There is a wide spectrum of emotional responses to illness/injury, with one’s coping and adjustment playing a signihcant role in the response. Some individuals will demonstrate signs of the normal grieving process following the onset of an injury or illness that impacts their functioning. Within the rehabilitation setting, it is also common to observe the presence of frustration, anxiety, and emotional liability related to the physiological impact of neurological conditions as well as one’s response to the impact of these conditions (e.g., frustration due to aphasia). It is important for the rehabilitation clinician to monitor the grieving process and any other emotional or behavioral responses to help guard against any worsening of symptoms of depression or anxiety. Providing active interventions to address depressive and anxiety symptoms early on in the process can help to avoid prolongation of this process and guard against a worsening of these symptoms.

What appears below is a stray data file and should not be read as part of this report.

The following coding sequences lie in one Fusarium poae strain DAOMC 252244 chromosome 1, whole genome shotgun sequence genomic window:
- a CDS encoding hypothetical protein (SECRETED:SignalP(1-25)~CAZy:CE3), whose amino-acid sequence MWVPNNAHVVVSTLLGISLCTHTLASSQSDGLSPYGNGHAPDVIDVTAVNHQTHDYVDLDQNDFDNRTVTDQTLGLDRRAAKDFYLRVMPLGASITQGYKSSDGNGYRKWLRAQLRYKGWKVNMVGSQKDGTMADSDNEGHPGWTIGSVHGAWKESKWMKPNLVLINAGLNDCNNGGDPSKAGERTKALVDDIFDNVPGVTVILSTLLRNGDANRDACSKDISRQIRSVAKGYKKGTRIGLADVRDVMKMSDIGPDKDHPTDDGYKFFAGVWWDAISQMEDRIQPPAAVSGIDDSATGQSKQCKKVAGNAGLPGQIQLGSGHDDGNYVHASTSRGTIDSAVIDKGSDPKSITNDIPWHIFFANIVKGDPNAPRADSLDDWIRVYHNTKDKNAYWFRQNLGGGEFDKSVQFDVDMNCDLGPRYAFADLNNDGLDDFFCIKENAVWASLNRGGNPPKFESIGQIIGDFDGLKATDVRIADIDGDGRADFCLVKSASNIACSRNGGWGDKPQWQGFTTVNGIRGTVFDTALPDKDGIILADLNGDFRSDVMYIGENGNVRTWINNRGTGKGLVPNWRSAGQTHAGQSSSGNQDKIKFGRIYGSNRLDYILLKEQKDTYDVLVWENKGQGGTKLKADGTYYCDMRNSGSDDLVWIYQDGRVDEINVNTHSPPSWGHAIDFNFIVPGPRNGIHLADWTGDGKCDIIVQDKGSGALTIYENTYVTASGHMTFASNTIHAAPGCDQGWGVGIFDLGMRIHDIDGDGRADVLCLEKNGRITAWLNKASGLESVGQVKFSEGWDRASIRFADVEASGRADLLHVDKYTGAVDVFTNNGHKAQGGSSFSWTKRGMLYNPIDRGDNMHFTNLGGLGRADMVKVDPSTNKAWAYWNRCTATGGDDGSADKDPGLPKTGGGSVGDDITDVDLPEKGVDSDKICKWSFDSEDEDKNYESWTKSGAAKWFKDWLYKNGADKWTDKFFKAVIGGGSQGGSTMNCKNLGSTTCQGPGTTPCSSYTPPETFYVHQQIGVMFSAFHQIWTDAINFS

According to the DSM-5,13 responses to a signihcant loss (which can include medical illness or disability) may include symptoms that resemble a depressive episode (e.g., feelings of intense sadness, rumination about the loss, insomnia, poor appetite, and weight loss). While these symptoms may be considered appropriate or understandable due to the loss, the presence of a major depressive episode or adjustment disorder should also be considered. Differential diagnosis can be challenging, but should take into account clinical judgment based on the individual’s history and the cultural norms for the expression of distress in the context of loss. In differentiating between grief and a major depressive episode, an additional point to consider is the predominant affect and thoughts that the individual experiences; grief and loss are characterized by feelings of emptiness and loss while a major depressive episode is characterized by persistent depressed mood and the inability to anticipate happiness or pleasure. Additional information about differential diagnosis is available in the DSM-5.13